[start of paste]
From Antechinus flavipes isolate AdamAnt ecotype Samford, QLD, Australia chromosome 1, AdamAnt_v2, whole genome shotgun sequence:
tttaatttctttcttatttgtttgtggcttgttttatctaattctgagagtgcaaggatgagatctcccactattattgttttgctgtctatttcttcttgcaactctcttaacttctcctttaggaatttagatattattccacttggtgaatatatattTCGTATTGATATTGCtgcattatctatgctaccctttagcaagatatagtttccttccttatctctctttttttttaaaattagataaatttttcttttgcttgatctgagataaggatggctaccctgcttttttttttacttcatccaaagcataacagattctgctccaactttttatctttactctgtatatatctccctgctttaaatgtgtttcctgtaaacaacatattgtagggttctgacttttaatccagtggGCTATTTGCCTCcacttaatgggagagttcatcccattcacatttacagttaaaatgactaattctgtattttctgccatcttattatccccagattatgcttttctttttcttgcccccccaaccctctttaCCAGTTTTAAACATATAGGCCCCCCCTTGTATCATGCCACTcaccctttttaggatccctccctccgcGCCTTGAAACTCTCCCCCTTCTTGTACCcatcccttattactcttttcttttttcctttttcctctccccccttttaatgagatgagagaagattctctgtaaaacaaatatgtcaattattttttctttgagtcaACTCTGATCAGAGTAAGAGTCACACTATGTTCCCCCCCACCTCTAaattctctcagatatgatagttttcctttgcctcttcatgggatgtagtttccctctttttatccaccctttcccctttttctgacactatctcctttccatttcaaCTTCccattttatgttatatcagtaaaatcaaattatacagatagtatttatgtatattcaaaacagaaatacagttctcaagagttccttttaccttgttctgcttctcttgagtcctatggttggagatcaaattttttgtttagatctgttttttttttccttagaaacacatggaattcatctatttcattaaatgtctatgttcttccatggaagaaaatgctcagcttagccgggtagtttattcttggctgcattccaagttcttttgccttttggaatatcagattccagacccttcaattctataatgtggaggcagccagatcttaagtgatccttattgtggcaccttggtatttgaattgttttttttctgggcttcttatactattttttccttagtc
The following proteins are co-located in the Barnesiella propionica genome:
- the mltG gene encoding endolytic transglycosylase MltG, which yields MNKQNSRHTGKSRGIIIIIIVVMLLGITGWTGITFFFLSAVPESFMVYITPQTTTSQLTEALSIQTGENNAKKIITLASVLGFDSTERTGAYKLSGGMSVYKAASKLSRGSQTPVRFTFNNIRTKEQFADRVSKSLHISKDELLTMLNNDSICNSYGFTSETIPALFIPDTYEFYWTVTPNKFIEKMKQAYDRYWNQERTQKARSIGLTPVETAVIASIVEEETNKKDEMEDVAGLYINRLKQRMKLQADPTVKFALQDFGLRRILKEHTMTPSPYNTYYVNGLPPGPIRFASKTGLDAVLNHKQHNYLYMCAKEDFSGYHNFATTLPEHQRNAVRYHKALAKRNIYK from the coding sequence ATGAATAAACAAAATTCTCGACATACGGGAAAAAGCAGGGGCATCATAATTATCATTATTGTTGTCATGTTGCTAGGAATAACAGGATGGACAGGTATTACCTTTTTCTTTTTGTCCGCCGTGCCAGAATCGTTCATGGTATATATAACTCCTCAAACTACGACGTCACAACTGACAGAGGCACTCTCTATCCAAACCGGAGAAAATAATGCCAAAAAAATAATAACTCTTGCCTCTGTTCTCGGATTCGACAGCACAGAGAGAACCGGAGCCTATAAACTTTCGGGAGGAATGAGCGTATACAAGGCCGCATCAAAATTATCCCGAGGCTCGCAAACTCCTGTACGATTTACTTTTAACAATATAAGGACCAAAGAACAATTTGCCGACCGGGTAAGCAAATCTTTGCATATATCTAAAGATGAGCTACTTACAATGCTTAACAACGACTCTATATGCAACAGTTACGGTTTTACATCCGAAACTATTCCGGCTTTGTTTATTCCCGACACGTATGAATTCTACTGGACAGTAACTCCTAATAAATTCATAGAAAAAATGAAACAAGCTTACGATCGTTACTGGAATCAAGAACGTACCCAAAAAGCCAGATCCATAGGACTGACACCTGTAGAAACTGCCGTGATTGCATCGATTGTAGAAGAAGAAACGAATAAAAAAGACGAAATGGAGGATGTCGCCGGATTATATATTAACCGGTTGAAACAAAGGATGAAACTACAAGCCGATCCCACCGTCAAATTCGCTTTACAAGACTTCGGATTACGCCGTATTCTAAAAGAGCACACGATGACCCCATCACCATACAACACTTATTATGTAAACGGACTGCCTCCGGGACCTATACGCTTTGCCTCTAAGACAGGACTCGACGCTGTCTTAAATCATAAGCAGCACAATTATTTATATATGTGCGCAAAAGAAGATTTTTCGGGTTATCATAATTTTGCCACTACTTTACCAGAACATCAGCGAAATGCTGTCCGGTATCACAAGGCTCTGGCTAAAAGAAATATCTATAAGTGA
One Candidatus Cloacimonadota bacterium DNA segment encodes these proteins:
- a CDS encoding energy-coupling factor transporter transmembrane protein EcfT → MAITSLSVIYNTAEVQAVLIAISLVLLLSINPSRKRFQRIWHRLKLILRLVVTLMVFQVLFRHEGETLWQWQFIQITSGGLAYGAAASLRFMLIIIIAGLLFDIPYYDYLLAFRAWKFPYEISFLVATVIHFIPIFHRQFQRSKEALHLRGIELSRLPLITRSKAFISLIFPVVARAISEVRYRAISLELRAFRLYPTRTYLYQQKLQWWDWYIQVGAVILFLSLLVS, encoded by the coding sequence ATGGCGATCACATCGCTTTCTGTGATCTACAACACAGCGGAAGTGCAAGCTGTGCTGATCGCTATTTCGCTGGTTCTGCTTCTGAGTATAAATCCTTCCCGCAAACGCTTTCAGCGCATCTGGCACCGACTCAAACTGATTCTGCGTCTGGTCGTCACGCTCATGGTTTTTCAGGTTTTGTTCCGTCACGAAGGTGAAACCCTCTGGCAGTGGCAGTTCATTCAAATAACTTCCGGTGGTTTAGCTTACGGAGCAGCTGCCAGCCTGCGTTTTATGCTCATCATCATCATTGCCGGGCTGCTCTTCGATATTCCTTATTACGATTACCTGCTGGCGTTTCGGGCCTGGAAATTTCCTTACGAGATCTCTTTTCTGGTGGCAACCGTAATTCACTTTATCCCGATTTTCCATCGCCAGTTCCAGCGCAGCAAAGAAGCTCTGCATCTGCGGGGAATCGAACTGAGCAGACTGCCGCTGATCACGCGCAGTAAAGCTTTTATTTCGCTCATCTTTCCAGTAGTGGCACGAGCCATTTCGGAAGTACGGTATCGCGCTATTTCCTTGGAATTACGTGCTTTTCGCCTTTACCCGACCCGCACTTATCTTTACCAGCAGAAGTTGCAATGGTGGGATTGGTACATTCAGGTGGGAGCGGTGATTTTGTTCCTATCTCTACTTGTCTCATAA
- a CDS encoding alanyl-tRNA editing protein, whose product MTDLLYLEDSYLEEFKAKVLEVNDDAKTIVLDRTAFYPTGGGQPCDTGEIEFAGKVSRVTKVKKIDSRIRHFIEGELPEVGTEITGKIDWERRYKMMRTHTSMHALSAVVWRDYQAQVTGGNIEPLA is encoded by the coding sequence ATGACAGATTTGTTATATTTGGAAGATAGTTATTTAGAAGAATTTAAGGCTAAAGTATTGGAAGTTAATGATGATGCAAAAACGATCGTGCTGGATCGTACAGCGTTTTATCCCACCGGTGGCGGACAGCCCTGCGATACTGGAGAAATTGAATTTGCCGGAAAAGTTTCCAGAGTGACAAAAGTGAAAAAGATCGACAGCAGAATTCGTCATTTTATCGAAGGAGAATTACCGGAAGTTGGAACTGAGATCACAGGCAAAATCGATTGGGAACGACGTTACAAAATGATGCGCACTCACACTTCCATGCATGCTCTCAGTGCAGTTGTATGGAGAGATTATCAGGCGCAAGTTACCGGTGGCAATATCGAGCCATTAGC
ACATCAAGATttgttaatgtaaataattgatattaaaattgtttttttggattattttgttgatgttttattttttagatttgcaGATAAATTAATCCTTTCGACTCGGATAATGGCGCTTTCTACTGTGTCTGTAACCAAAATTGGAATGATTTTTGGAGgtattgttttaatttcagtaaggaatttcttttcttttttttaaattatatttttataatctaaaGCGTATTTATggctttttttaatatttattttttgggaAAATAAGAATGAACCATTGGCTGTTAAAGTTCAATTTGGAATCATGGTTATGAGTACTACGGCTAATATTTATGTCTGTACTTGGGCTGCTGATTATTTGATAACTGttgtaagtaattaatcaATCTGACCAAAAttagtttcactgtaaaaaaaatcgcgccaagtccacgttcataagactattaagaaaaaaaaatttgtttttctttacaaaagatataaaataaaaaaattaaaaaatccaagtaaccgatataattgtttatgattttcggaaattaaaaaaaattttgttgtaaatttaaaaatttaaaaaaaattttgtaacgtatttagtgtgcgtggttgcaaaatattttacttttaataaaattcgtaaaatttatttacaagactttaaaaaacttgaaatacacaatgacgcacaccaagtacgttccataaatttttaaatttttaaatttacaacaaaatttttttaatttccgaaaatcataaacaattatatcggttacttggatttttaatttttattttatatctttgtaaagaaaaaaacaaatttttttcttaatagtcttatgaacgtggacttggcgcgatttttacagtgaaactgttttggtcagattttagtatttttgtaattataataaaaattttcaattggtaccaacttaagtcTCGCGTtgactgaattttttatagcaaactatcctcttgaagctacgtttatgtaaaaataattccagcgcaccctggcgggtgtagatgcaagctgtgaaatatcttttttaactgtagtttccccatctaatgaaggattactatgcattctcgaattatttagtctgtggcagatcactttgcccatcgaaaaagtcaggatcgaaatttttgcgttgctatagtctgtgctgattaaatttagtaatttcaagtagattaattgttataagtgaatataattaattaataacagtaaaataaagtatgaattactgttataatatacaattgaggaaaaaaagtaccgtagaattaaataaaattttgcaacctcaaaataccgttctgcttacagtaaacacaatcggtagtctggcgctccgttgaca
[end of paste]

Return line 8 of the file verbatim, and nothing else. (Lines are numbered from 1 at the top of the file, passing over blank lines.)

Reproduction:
ACATCAAGATttgttaatgtaaataattgatattaaaattgtttttttggattattttgttgatgttttattttttagatttgcaGATAAATTAATCCTTTCGACTCGGATAATGGCGCTTTCTACTGTGTCTGTAACCAAAATTGGAATGATTTTTGGAGgtattgttttaatttcagtaaggaatttcttttcttttttttaaattatatttttataatctaaaGCGTATTTATggctttttttaatatttattttttgggaAAATAAGAATGAACCATTGGCTGTTAAAGTTCAATTTGGAATCATGGTTATGAGTACTACGGCTAATATTTATGTCTGTACTTGGGCTGCTGATTATTTGATAACTGttgtaagtaattaatcaATCTGACCAAAAttagtttcactgtaaaaaaaatcgcgccaagtccacgttcataagactattaagaaaaaaaaatttgtttttctttacaaaagatataaaataaaaaaattaaaaaatccaagtaaccgatataattgtttatgattttcggaaattaaaaaaaattttgttgtaaatttaaaaatttaaaaaaaattttgtaacgtatttagtgtgcgtggttgcaaaatattttacttttaataaaattcgtaaaatttatttacaagactttaaaaaacttgaaatacacaatgacgcacaccaagtacgttccataaatttttaaatttttaaatttacaacaaaatttttttaatttccgaaaatcataaacaattatatcggttacttggatttttaatttttattttatatctttgtaaagaaaaaaacaaatttttttcttaatagtcttatgaacgtggacttggcgcgatttttacagtgaaactgttttggtcagattttagtatttttgtaattataataaaaattttcaattggtaccaacttaagtcTCGCGTtgactgaattttttatagcaaactatcctcttgaagctacgtttatgtaaaaataattccagcgcaccctggcgggtgtagatgcaagctgtgaaatatcttttttaactgtagtttccccatctaatgaaggattactatgcattctcgaattatttagtctgtggcagatcactttgcccatcgaaaaagtcaggatcgaaatttttgcgttgctatagtctgtgctgattaaatttagtaatttcaagtagattaattgttataagtgaatataattaattaataacagtaaaataaagtatgaattactgttataatatacaattgaggaaaaaaagtaccgtagaattaaataaaattttgcaacctcaaaataccgttctgcttacagtaaacacaatcggtagtctggcgctccgttgaca